For those of you interested we have decided to post closed door training footage from the mid eighties of Antonio 'Tatang' Ilustrisimo and Master Tony Diego. For a long time this video was rumored to exist but no one had actually seen it.

There are only two clips totalling about ten minutes online now but we will be bringing more online as time and server space allows. We have literally hours of tape of training from Luneta park in Manila, and in Tatang's living room.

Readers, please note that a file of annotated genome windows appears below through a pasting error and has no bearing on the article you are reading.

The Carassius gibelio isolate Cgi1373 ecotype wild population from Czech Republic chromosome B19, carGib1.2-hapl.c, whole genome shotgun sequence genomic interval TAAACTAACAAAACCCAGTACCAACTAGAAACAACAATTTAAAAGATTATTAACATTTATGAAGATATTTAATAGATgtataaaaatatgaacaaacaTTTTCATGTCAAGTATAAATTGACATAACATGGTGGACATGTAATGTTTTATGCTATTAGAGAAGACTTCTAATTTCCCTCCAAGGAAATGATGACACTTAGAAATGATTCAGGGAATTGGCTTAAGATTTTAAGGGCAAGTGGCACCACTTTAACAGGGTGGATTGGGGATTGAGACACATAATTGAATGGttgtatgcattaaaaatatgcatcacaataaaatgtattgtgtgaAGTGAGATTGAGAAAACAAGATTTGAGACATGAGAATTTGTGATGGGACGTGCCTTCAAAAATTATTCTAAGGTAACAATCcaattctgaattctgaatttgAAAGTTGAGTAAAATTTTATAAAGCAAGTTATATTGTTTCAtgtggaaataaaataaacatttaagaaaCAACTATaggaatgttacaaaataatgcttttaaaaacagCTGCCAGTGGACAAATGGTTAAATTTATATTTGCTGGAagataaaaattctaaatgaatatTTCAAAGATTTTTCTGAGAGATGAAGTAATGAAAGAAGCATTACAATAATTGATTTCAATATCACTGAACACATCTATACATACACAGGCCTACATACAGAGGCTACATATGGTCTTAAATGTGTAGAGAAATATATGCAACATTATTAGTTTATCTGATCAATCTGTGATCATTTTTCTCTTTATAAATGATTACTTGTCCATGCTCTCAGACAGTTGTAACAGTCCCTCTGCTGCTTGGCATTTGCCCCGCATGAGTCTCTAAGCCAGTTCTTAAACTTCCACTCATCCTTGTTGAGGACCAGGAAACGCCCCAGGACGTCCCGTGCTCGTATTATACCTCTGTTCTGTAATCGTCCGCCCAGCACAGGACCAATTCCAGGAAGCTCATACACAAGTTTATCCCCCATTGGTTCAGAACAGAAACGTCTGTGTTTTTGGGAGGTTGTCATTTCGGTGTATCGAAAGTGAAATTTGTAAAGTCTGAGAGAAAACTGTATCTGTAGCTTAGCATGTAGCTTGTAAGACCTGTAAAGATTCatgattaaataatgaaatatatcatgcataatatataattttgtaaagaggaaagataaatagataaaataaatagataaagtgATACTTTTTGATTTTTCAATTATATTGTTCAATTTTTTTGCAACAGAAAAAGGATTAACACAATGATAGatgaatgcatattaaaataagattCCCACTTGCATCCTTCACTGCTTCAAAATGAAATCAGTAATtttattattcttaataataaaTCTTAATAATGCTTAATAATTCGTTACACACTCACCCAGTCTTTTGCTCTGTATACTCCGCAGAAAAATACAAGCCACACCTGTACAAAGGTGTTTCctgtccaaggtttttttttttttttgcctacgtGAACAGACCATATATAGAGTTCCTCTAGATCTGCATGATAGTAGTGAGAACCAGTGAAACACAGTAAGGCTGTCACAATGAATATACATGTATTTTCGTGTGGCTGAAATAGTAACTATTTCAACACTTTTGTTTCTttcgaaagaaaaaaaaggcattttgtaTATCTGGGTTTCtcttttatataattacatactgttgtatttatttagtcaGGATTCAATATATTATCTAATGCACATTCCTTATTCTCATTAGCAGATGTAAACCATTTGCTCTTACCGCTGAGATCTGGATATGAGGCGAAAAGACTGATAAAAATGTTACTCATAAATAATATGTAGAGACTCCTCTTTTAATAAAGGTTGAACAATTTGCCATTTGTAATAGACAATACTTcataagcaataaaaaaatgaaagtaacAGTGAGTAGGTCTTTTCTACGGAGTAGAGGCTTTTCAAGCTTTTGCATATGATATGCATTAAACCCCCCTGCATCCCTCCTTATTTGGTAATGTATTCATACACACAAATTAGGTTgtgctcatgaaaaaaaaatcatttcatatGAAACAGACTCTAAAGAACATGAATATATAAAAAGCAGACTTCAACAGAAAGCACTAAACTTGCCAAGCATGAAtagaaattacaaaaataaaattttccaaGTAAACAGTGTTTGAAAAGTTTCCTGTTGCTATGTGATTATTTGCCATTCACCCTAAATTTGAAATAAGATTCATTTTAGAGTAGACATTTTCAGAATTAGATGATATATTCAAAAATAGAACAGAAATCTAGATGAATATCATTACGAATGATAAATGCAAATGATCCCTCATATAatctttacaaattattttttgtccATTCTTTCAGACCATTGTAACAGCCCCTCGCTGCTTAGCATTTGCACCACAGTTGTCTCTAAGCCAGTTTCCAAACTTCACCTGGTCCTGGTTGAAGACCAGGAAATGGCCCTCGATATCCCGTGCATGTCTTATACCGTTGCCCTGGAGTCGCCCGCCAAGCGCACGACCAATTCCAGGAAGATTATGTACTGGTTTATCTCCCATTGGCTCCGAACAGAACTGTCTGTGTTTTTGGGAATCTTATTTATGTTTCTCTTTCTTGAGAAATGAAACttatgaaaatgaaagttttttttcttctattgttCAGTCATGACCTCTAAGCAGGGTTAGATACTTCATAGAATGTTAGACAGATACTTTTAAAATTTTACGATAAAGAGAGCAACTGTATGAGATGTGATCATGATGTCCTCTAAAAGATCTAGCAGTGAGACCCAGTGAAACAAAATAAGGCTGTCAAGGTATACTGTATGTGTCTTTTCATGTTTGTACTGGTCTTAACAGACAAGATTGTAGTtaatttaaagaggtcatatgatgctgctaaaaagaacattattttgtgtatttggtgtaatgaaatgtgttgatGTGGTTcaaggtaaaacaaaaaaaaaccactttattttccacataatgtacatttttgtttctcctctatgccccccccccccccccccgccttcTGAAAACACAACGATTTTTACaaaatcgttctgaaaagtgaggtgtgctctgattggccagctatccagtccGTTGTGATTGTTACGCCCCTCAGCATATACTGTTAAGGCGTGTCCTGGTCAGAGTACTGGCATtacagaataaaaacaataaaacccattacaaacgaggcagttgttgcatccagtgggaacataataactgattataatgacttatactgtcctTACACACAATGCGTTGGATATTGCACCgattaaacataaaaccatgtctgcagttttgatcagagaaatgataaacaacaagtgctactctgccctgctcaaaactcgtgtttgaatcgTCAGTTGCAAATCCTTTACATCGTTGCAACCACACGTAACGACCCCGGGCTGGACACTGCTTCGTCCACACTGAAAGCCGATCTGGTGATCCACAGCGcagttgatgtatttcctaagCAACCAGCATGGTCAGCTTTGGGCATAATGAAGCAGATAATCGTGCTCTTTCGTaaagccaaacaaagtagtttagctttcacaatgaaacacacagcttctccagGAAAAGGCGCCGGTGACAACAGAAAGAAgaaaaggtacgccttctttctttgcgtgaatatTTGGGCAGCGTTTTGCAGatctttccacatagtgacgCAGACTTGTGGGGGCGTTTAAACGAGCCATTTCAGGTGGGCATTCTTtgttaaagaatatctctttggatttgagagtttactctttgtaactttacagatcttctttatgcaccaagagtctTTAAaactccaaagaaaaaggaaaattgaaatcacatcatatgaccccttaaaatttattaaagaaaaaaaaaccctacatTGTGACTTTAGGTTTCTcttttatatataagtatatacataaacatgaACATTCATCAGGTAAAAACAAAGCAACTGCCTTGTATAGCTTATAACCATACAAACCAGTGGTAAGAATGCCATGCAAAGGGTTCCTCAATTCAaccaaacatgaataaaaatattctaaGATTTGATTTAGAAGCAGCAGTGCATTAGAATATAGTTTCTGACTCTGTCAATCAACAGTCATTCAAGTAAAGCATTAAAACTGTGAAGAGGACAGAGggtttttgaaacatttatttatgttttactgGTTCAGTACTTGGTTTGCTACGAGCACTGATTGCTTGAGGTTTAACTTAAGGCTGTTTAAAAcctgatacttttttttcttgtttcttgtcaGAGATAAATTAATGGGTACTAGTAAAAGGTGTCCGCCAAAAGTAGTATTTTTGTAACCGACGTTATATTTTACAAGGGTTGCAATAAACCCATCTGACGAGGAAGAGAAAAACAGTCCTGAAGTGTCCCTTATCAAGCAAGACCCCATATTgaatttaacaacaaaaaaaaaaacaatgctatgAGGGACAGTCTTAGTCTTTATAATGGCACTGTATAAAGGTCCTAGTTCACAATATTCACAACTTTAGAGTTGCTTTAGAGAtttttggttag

Please take a moment to check them out. articles and video section



Martial Arts Topics / Ray Floro- FFS/Kalis Ilustrisimo Seminar Review
« on: March 24, 2004, 07:04:38 AM »
Before I begin let me say I am a students of Ray's so I will try to be as unbiased as possible, though it may prove hard.

This is the second time I have had a seminar with ray and the first time I hosted a seminar so nerves were at an all time high. There were a lot of obstacles before the seminar not the least of which was the fact that Ray was in the hospital with severe food poisoning less than five hours before the seminar started, now on to the good stuff...